The consensus algorithm in Tezos is based on the proof-of-stake mechanism. Proof-of-stake means that participants in the consensus algorithm are chosen in function of their stake (the amount of tokens a participant has). The same mechanism is used in the Tezos governance.
If one does not have enough stake to participate on its own or does not want to set up the needed infrastructure, (s)he can use delegation. Therefore, in Tezos, it is the delegates that may participate in consensus. Delegates’ rights to participate are determined by a follow-the-coin strategy. This procedure is random, in that its result cannot be predicted too much in advance. The randomness is obtained from information already found on the blockchain. Thus, the procedure is also deterministic: delegates’ rights are uniquely determined from the random element.
A delegate is any implicit account registered as such by emitting a delegate registration operation.
Any accounts (implicit or originated) can specify a delegate through a delegation operation.
A delegate participates in consensus and in governance with a weight proportional with their delegated stake, which includes the balances of all the accounts that delegate to it, and also the balance of the delegate itself.
Delegates place security deposits that may be forfeited in case they do not follow (some particular rules of) the protocol. Security deposits are deduced from the delegates’ own balance. Therefore delegates may be subject to over-delegation.
Active and passive delegates¶
A delegate can be marked as either active or passive. A passive delegate cannot participate in the consensus algorithm.
A delegate is marked as active at its registration.
A delegate becomes passive for cycle
n when they
fail to participate in the consensus algorithm in
PRESERVED_CYCLES cycles, that is, in cycles
n - PRESERVED_CYCLES.
Delegates’ rights selection¶
Tezos being proof-of-stake, the delegates’ rights are selected at random based on their stake. In theory, it would be possible to give each token a serial number and track the specific tokens assigned to specific delegates. However, it would be too demanding of nodes to track assignments at such a granular level. Instead, Tezos works with sets of tokens which are called rolls.
A roll holds
TOKENS_PER_ROLL tokens. When tokens are moved, or a delegate for an
account is changed, the rolls change delegate according to the following
Each delegate has a stack of roll identifiers plus some “change” which is always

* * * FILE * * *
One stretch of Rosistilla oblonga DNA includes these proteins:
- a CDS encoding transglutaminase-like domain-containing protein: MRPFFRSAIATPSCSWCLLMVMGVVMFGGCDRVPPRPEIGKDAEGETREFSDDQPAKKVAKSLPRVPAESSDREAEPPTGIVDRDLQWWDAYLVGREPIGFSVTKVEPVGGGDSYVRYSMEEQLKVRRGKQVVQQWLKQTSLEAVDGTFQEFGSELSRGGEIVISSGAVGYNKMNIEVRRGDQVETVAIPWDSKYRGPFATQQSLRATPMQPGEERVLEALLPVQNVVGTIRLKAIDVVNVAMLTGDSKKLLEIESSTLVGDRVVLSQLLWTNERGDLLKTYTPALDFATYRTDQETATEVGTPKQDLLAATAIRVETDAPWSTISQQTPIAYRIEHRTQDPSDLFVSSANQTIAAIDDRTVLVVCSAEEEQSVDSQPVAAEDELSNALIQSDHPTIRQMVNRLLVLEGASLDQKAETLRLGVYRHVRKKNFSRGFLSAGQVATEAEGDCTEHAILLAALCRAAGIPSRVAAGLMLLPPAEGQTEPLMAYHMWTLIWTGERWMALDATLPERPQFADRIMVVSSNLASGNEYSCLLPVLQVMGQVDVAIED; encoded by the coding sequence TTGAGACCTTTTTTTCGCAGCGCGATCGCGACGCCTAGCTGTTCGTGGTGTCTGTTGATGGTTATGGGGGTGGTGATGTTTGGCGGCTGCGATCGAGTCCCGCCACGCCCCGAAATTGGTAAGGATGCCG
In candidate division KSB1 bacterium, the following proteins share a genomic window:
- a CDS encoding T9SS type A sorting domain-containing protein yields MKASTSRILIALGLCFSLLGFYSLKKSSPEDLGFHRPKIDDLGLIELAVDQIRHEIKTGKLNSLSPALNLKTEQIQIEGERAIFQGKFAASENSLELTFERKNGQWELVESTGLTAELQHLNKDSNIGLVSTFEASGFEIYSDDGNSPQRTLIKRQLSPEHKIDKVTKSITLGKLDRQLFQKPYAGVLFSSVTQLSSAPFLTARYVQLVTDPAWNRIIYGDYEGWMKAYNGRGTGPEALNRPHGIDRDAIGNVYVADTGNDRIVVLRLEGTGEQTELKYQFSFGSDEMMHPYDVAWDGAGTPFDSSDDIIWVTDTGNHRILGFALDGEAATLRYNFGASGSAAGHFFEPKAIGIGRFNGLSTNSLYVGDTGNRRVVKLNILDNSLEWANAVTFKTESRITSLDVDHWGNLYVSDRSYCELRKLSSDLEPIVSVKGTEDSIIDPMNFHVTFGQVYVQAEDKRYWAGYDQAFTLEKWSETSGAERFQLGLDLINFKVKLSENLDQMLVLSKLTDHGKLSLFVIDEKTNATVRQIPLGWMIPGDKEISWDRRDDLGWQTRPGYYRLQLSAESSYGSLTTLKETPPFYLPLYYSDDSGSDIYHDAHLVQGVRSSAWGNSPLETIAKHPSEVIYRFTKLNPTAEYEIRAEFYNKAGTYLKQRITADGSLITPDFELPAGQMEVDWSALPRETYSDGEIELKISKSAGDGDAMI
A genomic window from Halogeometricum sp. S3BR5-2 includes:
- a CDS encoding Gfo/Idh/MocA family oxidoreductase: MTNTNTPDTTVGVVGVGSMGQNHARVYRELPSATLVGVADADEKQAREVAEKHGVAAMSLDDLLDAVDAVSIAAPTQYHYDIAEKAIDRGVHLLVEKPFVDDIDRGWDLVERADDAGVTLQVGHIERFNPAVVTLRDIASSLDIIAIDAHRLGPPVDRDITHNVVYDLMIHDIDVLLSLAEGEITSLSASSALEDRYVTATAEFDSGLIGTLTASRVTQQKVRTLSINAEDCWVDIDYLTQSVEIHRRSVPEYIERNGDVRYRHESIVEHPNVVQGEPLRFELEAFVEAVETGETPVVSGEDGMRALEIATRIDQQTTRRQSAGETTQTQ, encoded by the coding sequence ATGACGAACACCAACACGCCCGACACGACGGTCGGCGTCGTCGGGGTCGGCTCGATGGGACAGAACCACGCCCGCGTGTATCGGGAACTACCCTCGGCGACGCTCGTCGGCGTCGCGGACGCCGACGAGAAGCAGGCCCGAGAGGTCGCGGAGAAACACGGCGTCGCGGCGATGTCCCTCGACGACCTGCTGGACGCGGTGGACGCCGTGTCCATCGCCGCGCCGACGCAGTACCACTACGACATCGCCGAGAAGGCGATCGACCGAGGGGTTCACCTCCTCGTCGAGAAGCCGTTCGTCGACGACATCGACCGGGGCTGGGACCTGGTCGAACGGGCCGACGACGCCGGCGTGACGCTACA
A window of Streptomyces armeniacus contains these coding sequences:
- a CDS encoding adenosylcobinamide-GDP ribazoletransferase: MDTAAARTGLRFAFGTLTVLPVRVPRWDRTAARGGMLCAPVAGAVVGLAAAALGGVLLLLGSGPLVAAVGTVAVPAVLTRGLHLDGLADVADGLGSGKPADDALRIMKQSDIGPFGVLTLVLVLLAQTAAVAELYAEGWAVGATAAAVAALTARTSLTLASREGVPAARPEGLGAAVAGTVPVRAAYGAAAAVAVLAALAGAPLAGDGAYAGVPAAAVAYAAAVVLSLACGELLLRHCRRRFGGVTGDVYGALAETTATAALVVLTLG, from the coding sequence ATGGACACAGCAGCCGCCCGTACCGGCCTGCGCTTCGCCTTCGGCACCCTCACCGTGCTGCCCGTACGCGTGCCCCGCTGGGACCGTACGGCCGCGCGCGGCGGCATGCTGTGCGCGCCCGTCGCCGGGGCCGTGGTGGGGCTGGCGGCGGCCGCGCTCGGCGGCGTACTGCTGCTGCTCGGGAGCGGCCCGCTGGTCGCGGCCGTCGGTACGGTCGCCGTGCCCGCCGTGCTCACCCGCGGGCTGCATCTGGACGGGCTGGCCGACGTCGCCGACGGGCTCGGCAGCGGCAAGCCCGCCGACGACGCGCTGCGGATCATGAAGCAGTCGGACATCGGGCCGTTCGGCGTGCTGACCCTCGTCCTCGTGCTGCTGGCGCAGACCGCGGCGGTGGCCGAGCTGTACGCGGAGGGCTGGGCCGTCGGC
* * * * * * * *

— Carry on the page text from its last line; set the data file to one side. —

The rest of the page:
an amount smaller than
TOKENS_PER_ROLL. When tokens are moved from one
delegate to the other, first, the change is used. If it is not enough, rolls
need to be “broken” which means that they move from the delegate stack to a
global, unallocated, roll stack. This is done until the amount is covered, and
some change possibly remains.
Then, the other delegate is credited. First, the amount is added to the
“change”. If it becomes greater than
TOKENS_PER_ROLL, then rolls are
unstacked from the global unallocated roll stack onto the delegate stack. If the
global stack is empty, a fresh roll is created.
This preserves the property that if the delegate is changed through several transactions, the roll assignment is preserved, even if each operation moves less than a full roll.
The advantage of tracking tokens in this way is that a delegate creating a malicious fork cannot easily change the specific rolls assigned to them, even if they control the underlying tokens and shuffle them around.
n is associated with a random seed. The random seed for cycle
n is a 256-bit number generated at the very end of cycle
nonces to which delegates commit during cycle
n-2. One block out of every
BLOCKS_PER_COMMITMENT can contain a commitment. A commitment is the hash of
a nonce. The commitment is generated by the block proposer and is included in
the block header.
The committed nonce must be revealed by the original block proposer during cycle
n-1 under penalty of forfeiting the rewards and fees of the block that
included the commitment. The associated security deposit is not forfeited.
A nonce revelation is an operation, and multiple nonce revelations can thus be
included in a block. A reward
SEED_NONCE_REVELATION_TIP is given for
including a revelation. Revelations are free operations which do not compete
with transactions for block space. Up to
wallet activations and denunciations can be contained in any given block.
The seed for cycle
n is obtained as follows: the seed of cycle
hashed with a constant and then with each nonce revealed in cycle
To return to the rights selection mechanism, we first introduce a new
terminology, roll snapshot, to denote the stored (in the
context) distribution of rolls for a given block. Roll
snapshots are taken (and stored) every
The delegates’ rights at a given level and for a particular role in the protocol are expressed in terms of slots that the delegate receives for that role. The slot owner is obtained by running a PRNG (pseudo-random number generator) with the following input:
the role (a string)
the slot (a non-negative integer)
Let n be the cycle the level belongs to.
The seed of the PRNG is the random seed associated with cycle
The PRNG first selects a snapshot from cycle
n-PRESERVED_CYCLES-2 and then it selects a roll in the selected snapshot.
The slot owner is then the roll owner.
Protocols are parameterized by several parameters called protocol constants, which may vary from one protocol to another or from one network to another (for instance, test networks move faster).
An example of a parameter is the number of tez constituting a roll. This number is given by the constant named
The list of protocol constants can be found in the API of the Constants module.
In particular, the protocol constants related to the proof-of-stake mechanism are detailed below.